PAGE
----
The University of New Mexico football team got a glimpse of what life would be like after spring practice – and then took in a Greek comedy.
The Lobos practiced without shoulder pads Thursday on the second to last day of spring football practice. The session was the first without pads since the first two days of spring back in March.
Teams are required to spend three practice sessions in helmets and shorts, and UNM was filling that requirement. Coach Bob Davie used the practice to the team’s advantage. He used the closing minutes to allow the players to demonstrate to the coaching staff how they’ll spend their summer nights when they get together for volunteer work.
During the summer, workouts are completely voluntary and coaches cannot take part or even watch the workouts. So the staff was getting their coaching in now, while they’re still allowed.
“Tonight what we did, which is a little different, we took the last 20 minutes of practice and the players kind of went through what they’ll do this summer in the offseason workouts when the coaches aren’t there,” Davie said. “They can bring the footballs out and do football-related things as long as coaches aren’t there, and if they’re going to get together and do things, which teams do, we want to make sure that they do it the right way and do it the safe way. So we could advise them on ways to be safer and more productive.”
After the Lobos finished their practice, they hosted the, Greek Life Football and Cheer Clinic, in which members of the various UNM sororities took part in football drills with the team, while members of the campus’ fraternities worked with the Lobo spirit squad on some cheerleading drills.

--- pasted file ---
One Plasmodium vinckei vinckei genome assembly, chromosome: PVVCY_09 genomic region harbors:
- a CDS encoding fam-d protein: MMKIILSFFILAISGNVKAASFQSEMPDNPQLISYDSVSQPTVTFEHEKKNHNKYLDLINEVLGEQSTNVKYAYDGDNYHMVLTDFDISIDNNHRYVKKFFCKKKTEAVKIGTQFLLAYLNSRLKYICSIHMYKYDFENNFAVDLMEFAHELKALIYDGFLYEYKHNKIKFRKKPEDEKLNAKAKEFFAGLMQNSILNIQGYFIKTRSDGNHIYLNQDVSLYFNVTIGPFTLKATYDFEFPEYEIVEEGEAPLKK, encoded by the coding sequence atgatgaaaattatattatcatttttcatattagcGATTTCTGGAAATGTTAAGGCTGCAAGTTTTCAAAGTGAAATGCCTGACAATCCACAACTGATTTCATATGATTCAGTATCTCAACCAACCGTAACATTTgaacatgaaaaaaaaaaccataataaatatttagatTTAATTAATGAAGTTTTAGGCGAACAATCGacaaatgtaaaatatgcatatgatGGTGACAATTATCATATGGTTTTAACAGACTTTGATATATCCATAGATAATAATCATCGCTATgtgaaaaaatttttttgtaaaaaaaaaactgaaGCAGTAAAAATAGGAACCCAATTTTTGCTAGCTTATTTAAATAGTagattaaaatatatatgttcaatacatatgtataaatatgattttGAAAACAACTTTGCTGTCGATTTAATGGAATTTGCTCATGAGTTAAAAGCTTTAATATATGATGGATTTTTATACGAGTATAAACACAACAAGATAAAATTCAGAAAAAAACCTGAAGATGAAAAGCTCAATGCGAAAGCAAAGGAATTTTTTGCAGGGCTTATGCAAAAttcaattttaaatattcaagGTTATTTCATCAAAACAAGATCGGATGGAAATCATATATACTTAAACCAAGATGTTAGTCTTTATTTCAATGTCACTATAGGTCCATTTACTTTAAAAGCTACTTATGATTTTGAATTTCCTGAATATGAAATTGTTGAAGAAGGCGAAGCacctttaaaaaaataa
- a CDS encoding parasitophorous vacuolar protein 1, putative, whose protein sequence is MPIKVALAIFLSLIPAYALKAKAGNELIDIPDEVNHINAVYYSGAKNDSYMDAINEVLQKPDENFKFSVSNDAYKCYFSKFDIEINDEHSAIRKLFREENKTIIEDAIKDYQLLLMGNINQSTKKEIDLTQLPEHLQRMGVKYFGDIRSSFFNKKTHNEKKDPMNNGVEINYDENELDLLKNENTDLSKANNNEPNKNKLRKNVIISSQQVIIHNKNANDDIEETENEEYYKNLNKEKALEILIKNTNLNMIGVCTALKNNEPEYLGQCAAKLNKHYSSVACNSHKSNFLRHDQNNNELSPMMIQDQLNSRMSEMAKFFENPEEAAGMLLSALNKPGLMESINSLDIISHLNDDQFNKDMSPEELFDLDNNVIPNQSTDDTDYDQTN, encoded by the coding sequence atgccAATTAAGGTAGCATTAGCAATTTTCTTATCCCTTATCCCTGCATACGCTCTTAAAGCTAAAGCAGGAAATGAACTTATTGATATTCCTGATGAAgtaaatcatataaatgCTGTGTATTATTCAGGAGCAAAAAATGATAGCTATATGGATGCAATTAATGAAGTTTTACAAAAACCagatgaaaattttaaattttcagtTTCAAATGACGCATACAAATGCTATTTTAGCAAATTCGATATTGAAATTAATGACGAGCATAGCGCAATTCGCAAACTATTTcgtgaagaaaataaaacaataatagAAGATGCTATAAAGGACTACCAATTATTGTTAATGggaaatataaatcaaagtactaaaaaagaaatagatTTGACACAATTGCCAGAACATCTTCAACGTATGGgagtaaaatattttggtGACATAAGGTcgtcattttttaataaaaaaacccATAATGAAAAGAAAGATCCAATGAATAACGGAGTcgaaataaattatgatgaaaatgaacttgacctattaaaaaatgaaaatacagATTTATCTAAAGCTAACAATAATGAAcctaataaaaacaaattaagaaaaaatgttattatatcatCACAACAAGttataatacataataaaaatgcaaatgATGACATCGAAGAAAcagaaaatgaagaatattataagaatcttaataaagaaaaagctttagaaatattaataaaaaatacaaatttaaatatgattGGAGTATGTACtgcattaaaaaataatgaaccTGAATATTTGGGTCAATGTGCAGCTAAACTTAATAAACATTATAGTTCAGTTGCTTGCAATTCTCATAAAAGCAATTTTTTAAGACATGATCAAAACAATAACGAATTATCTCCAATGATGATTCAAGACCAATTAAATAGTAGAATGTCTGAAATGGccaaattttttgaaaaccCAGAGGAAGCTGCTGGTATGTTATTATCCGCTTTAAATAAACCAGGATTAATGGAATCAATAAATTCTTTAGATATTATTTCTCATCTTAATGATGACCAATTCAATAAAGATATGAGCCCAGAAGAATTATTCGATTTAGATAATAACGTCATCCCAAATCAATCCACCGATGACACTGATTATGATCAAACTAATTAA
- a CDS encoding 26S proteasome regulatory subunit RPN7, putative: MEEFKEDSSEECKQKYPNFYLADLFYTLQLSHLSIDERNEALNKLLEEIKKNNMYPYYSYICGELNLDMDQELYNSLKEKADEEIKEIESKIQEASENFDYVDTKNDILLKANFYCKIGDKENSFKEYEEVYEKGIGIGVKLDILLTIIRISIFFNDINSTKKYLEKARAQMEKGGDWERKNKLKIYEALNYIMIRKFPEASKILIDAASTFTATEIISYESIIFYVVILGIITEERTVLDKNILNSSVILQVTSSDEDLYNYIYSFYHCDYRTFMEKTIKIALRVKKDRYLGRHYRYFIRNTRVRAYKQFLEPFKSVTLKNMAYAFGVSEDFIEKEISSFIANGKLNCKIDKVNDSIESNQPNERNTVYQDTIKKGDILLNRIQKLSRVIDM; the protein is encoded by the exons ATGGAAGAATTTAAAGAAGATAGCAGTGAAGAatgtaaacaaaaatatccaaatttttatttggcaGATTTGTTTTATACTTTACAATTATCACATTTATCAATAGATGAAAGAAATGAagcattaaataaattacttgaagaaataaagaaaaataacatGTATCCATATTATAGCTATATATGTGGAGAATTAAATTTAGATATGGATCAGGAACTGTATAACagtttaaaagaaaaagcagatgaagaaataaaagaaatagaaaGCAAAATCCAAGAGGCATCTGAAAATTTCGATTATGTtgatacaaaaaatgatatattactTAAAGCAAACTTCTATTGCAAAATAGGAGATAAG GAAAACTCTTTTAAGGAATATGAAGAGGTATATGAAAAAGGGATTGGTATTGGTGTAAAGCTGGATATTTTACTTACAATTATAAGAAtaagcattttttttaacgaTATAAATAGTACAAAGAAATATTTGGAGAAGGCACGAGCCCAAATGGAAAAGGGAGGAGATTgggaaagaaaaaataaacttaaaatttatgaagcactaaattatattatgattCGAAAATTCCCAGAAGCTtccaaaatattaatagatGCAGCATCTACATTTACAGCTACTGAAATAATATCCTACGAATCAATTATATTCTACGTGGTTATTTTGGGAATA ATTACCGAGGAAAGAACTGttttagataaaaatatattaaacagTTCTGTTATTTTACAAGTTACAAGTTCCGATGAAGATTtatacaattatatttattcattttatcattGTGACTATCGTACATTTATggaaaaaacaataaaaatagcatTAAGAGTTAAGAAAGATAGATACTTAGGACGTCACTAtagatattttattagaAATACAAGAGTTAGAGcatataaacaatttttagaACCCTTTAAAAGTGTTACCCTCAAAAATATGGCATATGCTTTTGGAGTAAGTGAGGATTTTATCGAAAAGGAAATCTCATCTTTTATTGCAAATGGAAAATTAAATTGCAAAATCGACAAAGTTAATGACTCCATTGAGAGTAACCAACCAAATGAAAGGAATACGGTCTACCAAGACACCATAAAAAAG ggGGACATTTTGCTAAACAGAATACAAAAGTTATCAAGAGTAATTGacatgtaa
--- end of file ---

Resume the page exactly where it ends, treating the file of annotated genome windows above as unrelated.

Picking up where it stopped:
Though the Lobos were the hosts, they again were on the receiving end of the entertainment value. After about 45 minutes of drills, the Lobos and sorority participants gathered at midfield and judged four groups of fraternities go through a series of cheers and judged the best group.
“We go to do some football drills,” said Kelsey Lang, one of the sorority participants. “We threw, we passed, we caught. We even had to tackle those big red things (blocking dummies) that are really funny. My favorite thing was tackling the big red thing. I hurt my thumb, but it was really fun.
“The boys (football players) were really nice and they were very encouraging.”
Lang said she kept beating one particular player in a race and the Lobo coaches kept making them race because she kept beating him. She said the player’s name was “Sam” – as in punter Gentry or defensive end Mabany.
Greek Life Student Activities Coordinator Crystle Collier lauded the event, which created a bond between the student-athletes and Greek communities.
“There’s not a lot of opportunities for these communities to get together and a lot of times these communities aren’t viewed as people,” she said.
"So I think it was cool that they got to come out here and see that they’re actually just people and they’re two communities that should support one another.”
The highlight of the event was the fraternity “Team Fired Up” stole the cheerleading competition away from “Team USA” because Fired Up had a ringer (photo at the top of the page) that performed back flips during their routine.